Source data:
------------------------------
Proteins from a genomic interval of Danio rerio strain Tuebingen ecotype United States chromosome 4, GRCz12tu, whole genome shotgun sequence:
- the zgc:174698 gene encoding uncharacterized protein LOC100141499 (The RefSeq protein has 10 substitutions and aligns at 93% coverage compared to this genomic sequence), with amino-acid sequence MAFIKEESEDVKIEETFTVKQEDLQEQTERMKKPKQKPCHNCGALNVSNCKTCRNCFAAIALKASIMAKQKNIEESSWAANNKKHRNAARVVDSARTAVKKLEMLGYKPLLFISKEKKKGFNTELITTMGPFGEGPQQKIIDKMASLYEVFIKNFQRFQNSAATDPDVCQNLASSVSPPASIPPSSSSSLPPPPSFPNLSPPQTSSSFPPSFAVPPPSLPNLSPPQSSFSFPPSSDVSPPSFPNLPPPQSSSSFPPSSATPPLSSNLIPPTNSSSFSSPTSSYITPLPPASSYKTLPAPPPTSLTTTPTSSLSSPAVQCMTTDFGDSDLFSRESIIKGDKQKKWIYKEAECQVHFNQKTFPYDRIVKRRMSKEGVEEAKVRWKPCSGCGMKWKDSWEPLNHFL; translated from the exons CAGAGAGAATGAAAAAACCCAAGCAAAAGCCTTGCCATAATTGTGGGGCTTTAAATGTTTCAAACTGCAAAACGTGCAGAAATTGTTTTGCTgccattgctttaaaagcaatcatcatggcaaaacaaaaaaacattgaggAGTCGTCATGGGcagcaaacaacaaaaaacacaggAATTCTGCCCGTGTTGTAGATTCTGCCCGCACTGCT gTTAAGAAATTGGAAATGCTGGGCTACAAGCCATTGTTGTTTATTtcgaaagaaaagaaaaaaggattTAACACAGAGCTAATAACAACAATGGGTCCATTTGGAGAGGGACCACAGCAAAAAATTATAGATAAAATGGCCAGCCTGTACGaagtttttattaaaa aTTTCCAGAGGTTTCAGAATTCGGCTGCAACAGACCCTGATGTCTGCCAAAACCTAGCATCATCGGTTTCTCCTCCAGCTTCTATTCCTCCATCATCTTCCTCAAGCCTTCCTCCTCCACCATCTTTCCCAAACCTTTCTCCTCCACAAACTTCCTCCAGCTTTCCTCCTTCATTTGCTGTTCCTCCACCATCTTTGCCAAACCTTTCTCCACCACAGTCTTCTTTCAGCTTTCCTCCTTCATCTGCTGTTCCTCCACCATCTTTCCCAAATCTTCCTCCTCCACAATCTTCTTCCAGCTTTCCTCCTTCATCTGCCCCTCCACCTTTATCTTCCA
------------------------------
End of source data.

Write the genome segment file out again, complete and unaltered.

Proteins from a genomic interval of Danio rerio strain Tuebingen ecotype United States chromosome 4, GRCz12tu, whole genome shotgun sequence:
- the zgc:174698 gene encoding uncharacterized protein LOC100141499 (The RefSeq protein has 10 substitutions and aligns at 93% coverage compared to this genomic sequence), with amino-acid sequence MAFIKEESEDVKIEETFTVKQEDLQEQTERMKKPKQKPCHNCGALNVSNCKTCRNCFAAIALKASIMAKQKNIEESSWAANNKKHRNAARVVDSARTAVKKLEMLGYKPLLFISKEKKKGFNTELITTMGPFGEGPQQKIIDKMASLYEVFIKNFQRFQNSAATDPDVCQNLASSVSPPASIPPSSSSSLPPPPSFPNLSPPQTSSSFPPSFAVPPPSLPNLSPPQSSFSFPPSSDVSPPSFPNLPPPQSSSSFPPSSATPPLSSNLIPPTNSSSFSSPTSSYITPLPPASSYKTLPAPPPTSLTTTPTSSLSSPAVQCMTTDFGDSDLFSRESIIKGDKQKKWIYKEAECQVHFNQKTFPYDRIVKRRMSKEGVEEAKVRWKPCSGCGMKWKDSWEPLNHFL; translated from the exons CAGAGAGAATGAAAAAACCCAAGCAAAAGCCTTGCCATAATTGTGGGGCTTTAAATGTTTCAAACTGCAAAACGTGCAGAAATTGTTTTGCTgccattgctttaaaagcaatcatcatggcaaaacaaaaaaacattgaggAGTCGTCATGGGcagcaaacaacaaaaaacacaggAATTCTGCCCGTGTTGTAGATTCTGCCCGCACTGCT gTTAAGAAATTGGAAATGCTGGGCTACAAGCCATTGTTGTTTATTtcgaaagaaaagaaaaaaggattTAACACAGAGCTAATAACAACAATGGGTCCATTTGGAGAGGGACCACAGCAAAAAATTATAGATAAAATGGCCAGCCTGTACGaagtttttattaaaa aTTTCCAGAGGTTTCAGAATTCGGCTGCAACAGACCCTGATGTCTGCCAAAACCTAGCATCATCGGTTTCTCCTCCAGCTTCTATTCCTCCATCATCTTCCTCAAGCCTTCCTCCTCCACCATCTTTCCCAAACCTTTCTCCTCCACAAACTTCCTCCAGCTTTCCTCCTTCATTTGCTGTTCCTCCACCATCTTTGCCAAACCTTTCTCCACCACAGTCTTCTTTCAGCTTTCCTCCTTCATCTGCTGTTCCTCCACCATCTTTCCCAAATCTTCCTCCTCCACAATCTTCTTCCAGCTTTCCTCCTTCATCTGCCCCTCCACCTTTATCTTCCA